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Is there a functional morbidity of fractures in non-ambulatory pediatric patients with cerebral palsy? Does fracture prevention prevent functional deterioration?


Loma Linda University, Loma Linda, CA, USA

Background/Objectives: The effect of fracture on the functional status of non-ambulatory pediatric cerebral palsy (NAPCP) patients has yet to be reported in the literature. The purpose of this study is to determine if there is a deterioration of functional status at one year post-fracture from pre-fracture levels. In addition, we will report on the age at first fracture, anatomic distribution, and mechanism of injury for specifically NAPCP patients. The goal of this paper is to further the understanding of fractures in this sub-population of CP patients.

Design: Retrospective consecutive case series.

Participants and Setting: Our institution’s ICD-9 database (representing ER and outpatient encounters from 2001 to 2007) was used to identify patients aged 4-17 years who were treated for a fracture and who had CP. Exclusion criteria were ability to ambulate, inadequate information to classify functional status, and incorrectly ICD-9 coded patients. We initially identified 41 patients. Twelve were excluded for the above reasons, leaving 29 patients with 49 fractures.

Materials/Methods: After expedited IRB approval, data was obtained by telephone interview and chart review. Data included age at fracture(s), anatomic location, motor type, gross motor function classification score (GMFCS) and functional mobility score (FMS) pre and one year post-fracture. Descriptive statistics were used to analyze our data for both categorical and numeric observations.

Results: At the time of fracture, 86% of NAPCP patients were GMFCS V (88% of fractures), 14% GMFCS IV (12% of fractures). Ninety-six percent of fracture occurred in patients who scored a pre-fracture FMS at 5, 50, and 500 m of N, N, N. Only one patient who sustained simultaneous bilateral proximal femur fractures experienced measurable functional loss, deteriorating from a FMS of C, N, N to N, N, N. No fracture led to a loss of GMFCS. Ninety percent of fractures occurred in spastic quadriplegics. Mean age at fracture was 10.46 (SD 3.44). Six percent of fractures were in the upper extremity (all proximal humerus), 94% lower extremity, 84% metaphyseal, 42% distal femur, 12% femoral diaphysis, 8% proximal femur, 4% proximal tibia, 4% tibial diaphysis and 20% distal tibia.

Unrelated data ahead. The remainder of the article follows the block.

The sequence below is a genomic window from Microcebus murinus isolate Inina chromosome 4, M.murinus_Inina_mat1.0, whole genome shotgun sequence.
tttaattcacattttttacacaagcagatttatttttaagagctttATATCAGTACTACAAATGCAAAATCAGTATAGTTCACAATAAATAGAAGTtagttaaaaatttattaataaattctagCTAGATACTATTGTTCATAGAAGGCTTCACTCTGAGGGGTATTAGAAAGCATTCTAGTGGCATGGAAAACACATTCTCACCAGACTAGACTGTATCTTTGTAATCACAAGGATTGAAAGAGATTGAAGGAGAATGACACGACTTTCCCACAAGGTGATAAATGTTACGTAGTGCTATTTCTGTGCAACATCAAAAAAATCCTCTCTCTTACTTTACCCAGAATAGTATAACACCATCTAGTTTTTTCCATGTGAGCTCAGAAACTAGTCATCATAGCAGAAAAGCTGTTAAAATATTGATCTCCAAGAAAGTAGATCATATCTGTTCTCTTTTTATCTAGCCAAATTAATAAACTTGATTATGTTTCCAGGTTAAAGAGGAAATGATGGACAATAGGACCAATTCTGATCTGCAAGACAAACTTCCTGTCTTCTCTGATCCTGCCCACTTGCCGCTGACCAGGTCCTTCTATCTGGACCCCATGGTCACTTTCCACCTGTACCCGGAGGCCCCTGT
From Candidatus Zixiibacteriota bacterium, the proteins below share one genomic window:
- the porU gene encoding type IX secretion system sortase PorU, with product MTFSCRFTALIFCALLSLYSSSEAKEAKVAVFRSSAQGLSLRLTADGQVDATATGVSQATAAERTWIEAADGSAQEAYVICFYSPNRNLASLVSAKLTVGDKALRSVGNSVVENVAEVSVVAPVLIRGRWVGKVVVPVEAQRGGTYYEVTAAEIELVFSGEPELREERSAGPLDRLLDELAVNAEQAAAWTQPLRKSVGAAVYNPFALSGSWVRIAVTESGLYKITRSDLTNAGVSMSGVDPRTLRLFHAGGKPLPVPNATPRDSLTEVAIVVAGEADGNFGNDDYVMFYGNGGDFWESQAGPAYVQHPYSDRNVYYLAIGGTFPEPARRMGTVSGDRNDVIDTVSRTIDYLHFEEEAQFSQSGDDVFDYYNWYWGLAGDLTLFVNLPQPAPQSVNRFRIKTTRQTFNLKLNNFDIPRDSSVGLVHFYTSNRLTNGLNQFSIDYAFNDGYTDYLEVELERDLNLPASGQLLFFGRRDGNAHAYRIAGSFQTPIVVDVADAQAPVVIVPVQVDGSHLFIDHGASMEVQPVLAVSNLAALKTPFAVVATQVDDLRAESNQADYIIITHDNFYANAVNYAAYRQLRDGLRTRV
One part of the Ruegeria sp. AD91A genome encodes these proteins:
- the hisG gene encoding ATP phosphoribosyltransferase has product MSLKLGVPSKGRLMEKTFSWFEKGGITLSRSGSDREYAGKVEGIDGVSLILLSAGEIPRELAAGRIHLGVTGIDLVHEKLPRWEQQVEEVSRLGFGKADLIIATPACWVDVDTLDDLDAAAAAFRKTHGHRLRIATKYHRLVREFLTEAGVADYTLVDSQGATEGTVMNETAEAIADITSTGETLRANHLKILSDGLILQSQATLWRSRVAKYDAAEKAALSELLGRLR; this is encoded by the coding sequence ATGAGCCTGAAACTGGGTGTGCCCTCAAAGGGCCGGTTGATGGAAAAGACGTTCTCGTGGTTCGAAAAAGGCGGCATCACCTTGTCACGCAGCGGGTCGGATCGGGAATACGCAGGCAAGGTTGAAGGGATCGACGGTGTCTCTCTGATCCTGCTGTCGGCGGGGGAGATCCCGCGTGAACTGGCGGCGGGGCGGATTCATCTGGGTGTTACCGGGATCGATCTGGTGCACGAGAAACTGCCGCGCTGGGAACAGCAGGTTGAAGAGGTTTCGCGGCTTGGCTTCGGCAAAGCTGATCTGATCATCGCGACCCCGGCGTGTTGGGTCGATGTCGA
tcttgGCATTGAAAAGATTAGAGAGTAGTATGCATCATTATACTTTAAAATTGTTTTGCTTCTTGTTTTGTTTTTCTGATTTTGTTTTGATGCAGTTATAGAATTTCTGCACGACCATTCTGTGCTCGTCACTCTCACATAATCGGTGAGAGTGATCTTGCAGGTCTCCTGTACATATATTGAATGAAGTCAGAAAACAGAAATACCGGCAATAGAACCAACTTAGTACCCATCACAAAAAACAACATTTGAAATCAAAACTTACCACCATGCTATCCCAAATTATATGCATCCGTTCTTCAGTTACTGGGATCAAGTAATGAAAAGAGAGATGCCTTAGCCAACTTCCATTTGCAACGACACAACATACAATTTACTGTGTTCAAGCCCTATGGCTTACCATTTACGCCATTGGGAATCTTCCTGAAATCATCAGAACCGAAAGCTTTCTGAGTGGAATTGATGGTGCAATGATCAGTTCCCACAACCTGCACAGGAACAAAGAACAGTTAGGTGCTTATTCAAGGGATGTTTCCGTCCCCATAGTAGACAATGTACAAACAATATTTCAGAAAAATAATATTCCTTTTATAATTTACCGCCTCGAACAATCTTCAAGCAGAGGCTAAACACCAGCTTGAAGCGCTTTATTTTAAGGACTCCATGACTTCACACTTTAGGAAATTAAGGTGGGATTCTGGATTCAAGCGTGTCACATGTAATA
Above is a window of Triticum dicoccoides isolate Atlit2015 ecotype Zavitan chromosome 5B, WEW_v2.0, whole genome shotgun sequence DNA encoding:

Conclusions/Significance: The majority of fracture, 88%, occurred in patients who were GMFCS V and could therefore not result in measurable functional loss. Additonally, there was no loss of GMFC level in those who were GMFCS IV, but due to small sample size it is difficult to draw conclusions. One patient had a pre-fracture FMS better than N, N, N and he did have loss of function. As prophylactic treatments are utilized that may carry the risk of long-term complications to our patients, it is important to consider what clinical gains will be made. The overall morbidity of fractures in this population (quality of life, pain, expense, etc.) needs to be better quantified so that an informed risk/benefit analysis can be made. Although other benefits may be expected, motor function will be largely unaffected by fracture prevention.

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